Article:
Attorneys general in all 50 states have formally launched a joint investigation into allegations that mortgage companies violated foreclosure filing laws, according to The Associated Press.
UPDATE: Early Wednesday, 49 states announced a joint investigation into allegations of widespread foreclosure fraud. On Wednesday afternoon, Alabama joined the investigation. The federal government has not yet announced plans to issue a nationwide foreclosure moratorium. Ten states have already started in-depth investigations of foreclosure filings.
Legal and financial industry officials in the states will look into whether employees at banks performed foreclosures without filling out paperwork properly. The probe could affect hundreds of thousands of homeowners.
“This group has the backing of nearly every state in the nation to get to the bottom of this foreclosure mess,” Iowa Attorney General Tom Miller, who is leading the probe, told The Associated Press.
The wide scope of the investigation could eventually force some of the largest companies in the home loan industry to change the way they do business. Penalty fees and restructuring of the industry could result.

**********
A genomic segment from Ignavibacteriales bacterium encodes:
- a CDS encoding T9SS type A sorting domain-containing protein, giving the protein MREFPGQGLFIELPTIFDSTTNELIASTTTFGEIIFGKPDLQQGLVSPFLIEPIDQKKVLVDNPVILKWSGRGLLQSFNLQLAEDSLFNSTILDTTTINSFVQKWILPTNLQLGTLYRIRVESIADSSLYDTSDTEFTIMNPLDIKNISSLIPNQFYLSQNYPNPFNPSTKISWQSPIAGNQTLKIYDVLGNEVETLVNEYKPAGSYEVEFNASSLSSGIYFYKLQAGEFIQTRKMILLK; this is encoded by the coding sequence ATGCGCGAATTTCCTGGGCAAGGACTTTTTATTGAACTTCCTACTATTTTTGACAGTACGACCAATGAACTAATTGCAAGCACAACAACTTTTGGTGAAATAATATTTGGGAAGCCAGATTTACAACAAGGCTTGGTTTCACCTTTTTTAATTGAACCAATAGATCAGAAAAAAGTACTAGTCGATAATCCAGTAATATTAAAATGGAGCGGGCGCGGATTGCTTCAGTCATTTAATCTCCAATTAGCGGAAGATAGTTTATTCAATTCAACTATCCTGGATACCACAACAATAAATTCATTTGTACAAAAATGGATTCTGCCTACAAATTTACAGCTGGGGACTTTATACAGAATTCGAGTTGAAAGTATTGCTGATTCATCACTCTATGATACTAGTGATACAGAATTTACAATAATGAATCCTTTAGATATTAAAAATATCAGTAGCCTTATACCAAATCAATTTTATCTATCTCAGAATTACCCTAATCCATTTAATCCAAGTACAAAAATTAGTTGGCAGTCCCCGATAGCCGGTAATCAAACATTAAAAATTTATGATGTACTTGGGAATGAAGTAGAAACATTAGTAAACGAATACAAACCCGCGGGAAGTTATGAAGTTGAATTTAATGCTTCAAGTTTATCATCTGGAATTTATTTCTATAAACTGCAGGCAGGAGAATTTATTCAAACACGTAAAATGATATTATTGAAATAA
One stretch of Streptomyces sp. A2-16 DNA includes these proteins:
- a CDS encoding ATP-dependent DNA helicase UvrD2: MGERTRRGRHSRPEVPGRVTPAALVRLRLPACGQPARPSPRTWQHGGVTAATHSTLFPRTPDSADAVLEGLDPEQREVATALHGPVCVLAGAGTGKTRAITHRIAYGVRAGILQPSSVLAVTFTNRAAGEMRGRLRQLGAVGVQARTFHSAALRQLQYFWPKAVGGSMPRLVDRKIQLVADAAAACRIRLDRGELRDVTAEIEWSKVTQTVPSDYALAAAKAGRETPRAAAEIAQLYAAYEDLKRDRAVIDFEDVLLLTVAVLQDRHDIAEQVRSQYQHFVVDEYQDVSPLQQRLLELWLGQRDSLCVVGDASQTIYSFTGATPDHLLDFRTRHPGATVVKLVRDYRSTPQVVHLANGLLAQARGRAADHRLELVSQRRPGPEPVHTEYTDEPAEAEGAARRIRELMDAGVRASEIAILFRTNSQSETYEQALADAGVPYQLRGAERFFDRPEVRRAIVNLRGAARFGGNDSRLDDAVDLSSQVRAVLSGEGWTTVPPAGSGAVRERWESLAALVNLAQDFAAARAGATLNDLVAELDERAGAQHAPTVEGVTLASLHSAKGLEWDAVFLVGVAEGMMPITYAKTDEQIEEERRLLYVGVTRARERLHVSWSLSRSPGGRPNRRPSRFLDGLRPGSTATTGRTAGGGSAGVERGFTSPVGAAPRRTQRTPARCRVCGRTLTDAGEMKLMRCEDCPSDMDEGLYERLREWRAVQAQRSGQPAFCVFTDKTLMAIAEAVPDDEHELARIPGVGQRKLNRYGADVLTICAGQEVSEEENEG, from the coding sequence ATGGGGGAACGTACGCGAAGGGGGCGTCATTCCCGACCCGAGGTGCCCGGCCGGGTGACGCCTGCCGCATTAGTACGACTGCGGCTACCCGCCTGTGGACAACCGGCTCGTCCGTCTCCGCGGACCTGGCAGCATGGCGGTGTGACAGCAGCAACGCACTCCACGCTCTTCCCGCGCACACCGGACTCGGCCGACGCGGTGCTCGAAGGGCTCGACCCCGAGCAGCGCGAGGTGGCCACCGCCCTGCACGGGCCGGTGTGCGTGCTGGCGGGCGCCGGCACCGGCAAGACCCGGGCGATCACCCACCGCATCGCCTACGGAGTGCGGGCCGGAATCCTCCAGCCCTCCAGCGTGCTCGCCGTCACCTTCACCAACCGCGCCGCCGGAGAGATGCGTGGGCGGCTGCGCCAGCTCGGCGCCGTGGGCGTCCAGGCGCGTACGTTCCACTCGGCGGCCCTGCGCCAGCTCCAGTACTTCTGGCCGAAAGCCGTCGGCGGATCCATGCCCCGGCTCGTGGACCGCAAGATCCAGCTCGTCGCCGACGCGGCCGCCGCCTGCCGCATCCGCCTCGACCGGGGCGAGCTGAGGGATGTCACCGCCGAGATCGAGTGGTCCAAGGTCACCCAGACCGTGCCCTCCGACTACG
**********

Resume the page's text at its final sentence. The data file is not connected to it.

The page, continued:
“You can’t take away people’s property rights based on fraudulent evidence,” Ohio Attorney General Richard Cordray said Wednesday in a televised interview with Bloomberg.
Cordray said banks needed to quickly help the government sort out the foreclosure inquiry.
Big Banks Already Cut Foreclosures
The foreclosure freeze has been on the minds of big banks for nearly a month. GMAC Ally in late September halted mortgages in 23 states, knocking over more foreclosure dominoes. Bank of America®, Chase and PNC, three of the nation’s largest mortgage processors, all stopped home seizures in the same 23 states. Bank of America® took its caution one step further by stopping foreclosures in all 50 states.
The federal government considered issuing a nationwide foreclosure moratorium, but the administration of President Barack Obama decided a nationwide ban on foreclosures would harm the housing market too much. It remains to be seen how much the 49-state investigation will clog the housing market.